Watch it whenever you need a little extra push to finish that next task, or to get after it first thing in the morning.
The trouble with not having a goal is that you can spend your life running up and down the field and never score.
I know a lot of folks who poo-poo “New Years resolutions”, and with good reason. Firstly, New Years itself is fairly arbitrary: there’s nothing intrinsically special about one spot in the Earth’s trip around the Sun compared to another (well, there are technically two unique places, but New Years is neither of them) and secondly, and more importantly, they don’t actually work.
But what to do, then? Continue reading
After jotting a note in my Catch Sheet to write a blog post about the Five Thirty Eight/Twilight Struggle article, it took a while to get it put together, which, as already noted in my post, gave time for the WSJ to drop the Green Bay Packers/Catan bombshell before it was even completely written.
And then I dropped it into the posting calendar… which gave time for internet superhero The Oatmeal to drive his kitten-shaped juggernaut through not only Kickstarter, but the table top game community, and the internet at large. So yeah, there’s that. 120,000 Oatmeal fans who will now own a card game that isn’t traditional playing cards, and who are now in the Kickstarter ecosystem and may well go looking for other games and projects to back. Kinda makes my post yesterday feel almost quaint in scope.
Damn. Pretty exciting time for table top games when an article can feel timely one week and like ancient history the next.
 Why schedule it, you ask? I wanted to make sure the play-testing tips post made it up before the Feb. 2 Valour update went out so I could include it.
 Valour update, you ask?? Don’t miss out on the next one: http://woodar.dj/boardgame
At the end of last year, this morsel came across my radar several times… (shout-outs to Andy Stone, Eric Budd, and Mitch Hulse for passing it along! I love that so many of you thought of me when you saw this). You should go take a moment to read it now.
While there may be a few somewhat spurious claims made throughout,  this article’s mere existence signals something larger to me. This hobby is going mainstream. Continue reading
As I find myself deeper and deeper in the design process for Valour, the more I’ve come to appreciate how tight so many commercially-available board games are. In that vein, I’ve been doubling down on the play test schedule, because (to my mind), there is no better way to smooth the experience than to have group after group of insanely smart people take on the design, find the weaknesses, exploit the loopholes, and identify the “fiddly” parts which should be unceremoniously ripped out.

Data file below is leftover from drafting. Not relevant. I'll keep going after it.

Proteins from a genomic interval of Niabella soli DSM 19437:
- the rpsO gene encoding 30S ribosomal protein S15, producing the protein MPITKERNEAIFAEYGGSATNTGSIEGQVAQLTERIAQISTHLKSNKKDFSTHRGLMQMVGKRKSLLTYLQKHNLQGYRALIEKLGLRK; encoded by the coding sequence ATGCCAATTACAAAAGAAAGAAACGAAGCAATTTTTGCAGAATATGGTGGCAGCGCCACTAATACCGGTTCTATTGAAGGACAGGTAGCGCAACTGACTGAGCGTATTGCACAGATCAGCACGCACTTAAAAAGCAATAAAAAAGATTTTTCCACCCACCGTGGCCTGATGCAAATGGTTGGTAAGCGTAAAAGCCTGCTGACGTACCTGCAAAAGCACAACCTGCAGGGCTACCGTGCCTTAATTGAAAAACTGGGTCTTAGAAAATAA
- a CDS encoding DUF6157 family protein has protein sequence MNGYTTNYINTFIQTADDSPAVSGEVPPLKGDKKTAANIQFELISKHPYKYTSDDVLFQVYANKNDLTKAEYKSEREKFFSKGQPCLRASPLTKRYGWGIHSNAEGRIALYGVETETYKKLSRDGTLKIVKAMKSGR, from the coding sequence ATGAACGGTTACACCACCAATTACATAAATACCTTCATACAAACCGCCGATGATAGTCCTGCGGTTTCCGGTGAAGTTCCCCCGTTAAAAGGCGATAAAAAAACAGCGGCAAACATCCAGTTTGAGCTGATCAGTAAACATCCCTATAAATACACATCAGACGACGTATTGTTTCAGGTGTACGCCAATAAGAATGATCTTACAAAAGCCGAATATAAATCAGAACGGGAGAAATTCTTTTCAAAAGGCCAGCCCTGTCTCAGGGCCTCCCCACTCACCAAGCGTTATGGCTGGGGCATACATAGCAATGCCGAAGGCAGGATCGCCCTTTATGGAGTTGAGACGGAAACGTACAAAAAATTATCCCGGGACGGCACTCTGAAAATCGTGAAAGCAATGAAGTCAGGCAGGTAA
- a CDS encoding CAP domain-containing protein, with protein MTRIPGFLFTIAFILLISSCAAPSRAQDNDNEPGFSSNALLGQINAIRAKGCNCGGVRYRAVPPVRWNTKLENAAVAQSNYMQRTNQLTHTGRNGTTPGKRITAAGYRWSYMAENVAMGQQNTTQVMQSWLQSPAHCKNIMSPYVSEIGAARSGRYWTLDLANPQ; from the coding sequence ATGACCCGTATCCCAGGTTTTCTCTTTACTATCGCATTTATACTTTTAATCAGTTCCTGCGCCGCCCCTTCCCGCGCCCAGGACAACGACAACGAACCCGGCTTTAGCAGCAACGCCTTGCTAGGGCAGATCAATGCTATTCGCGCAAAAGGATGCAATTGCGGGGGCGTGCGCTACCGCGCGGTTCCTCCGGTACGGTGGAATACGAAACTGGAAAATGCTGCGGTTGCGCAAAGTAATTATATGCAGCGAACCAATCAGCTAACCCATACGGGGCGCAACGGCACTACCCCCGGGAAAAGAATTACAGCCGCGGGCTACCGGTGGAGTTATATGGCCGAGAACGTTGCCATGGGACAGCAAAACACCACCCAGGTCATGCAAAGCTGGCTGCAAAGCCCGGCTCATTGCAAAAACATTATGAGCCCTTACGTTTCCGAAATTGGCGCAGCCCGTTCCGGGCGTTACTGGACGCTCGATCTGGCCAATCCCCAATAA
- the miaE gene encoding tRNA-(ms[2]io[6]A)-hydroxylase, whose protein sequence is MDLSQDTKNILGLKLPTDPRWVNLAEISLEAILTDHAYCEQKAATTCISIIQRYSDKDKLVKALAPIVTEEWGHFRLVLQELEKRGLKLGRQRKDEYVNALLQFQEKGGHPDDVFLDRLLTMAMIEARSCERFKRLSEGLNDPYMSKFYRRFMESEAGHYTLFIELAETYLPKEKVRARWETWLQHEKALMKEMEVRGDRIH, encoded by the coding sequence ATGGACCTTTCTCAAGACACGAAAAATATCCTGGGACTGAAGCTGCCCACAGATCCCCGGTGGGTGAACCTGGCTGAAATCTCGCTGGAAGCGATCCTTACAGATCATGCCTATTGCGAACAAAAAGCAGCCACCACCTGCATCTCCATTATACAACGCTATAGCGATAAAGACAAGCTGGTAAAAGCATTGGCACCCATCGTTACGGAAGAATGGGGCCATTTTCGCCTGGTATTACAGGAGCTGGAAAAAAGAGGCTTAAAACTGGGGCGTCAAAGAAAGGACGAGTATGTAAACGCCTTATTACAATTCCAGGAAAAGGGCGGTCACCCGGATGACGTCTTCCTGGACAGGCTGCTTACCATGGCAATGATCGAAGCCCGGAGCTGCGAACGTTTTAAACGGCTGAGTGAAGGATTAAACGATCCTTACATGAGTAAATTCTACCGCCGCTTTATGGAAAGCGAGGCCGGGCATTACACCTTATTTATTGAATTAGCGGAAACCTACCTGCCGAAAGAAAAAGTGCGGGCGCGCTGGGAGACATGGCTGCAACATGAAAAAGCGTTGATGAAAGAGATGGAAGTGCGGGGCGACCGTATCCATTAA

After dozens of person-hours spent around the table beating up on my design, I’ve started trying to systematize the process so I can get the most out of every opportunity, and be as efficient as possible with my volunteer play-testers’ time. Continue reading
Hot on the heels of the release of our first card deck, I’m excited to announce the Mobility on Demand “30 Day Mobility Challenge”!
It’s a 30-day email series delivering a new mobility exercise directly to your inbox every morning. We even link to an online timer so you can start your mobilizing right from your smartphone when you check your email, wherever you are!
Here’s the sign up: http://www.mobilityondemand.cards/30-days-of-mobility
We’ve got hundreds of people on the challenge, and they are loving it so far! So go get signed up, and forward the link to your friends — everyone could use a little more mobility!
One of my most valued characteristics is both a blessing and a curse. I have a creative mind and am constantly coming up with ideas for projects, gadgets, games, apps, solutions, etc.
This is awesome, and I love it, except that it never takes a vacation, including and especially when the time comes around to actually execute on anything. As anyone who has ever tried to build something knows, it’s really hard, and requires a huge investment of time, work, and emotional effort. This is difficult enough on its own, but when ‘focus time’ becomes beset by every shiny cleverness vying for attention, it becomes demoralizing.
In an effort to quiet this noise, I’ve implemented a process using a tool I call the “Catch Sheet”. I’m not sure where that name came from, and there may be some ‘more official’ term, but, whatever.
The process works as follows: Continue reading
Another Ignite Boulder sell-out can only mean one thing: A busy December for Ignite Ticket Swap! If you’ve never heard of Ticket Swap, you can read a bit about it here.
Yule Ball Ticket Swapping by the numbers:
# of people asking for a ticket: 75
# of people who posted extra tickets: 13
# of swaps brokered: 15
I definitely attribute these larger-than-ever numbers to some great marketing help from the Ignite Boulder crew; as soon as tickets sold out, they were sending people my way. This boon didn’t come without challenges, however. Continue reading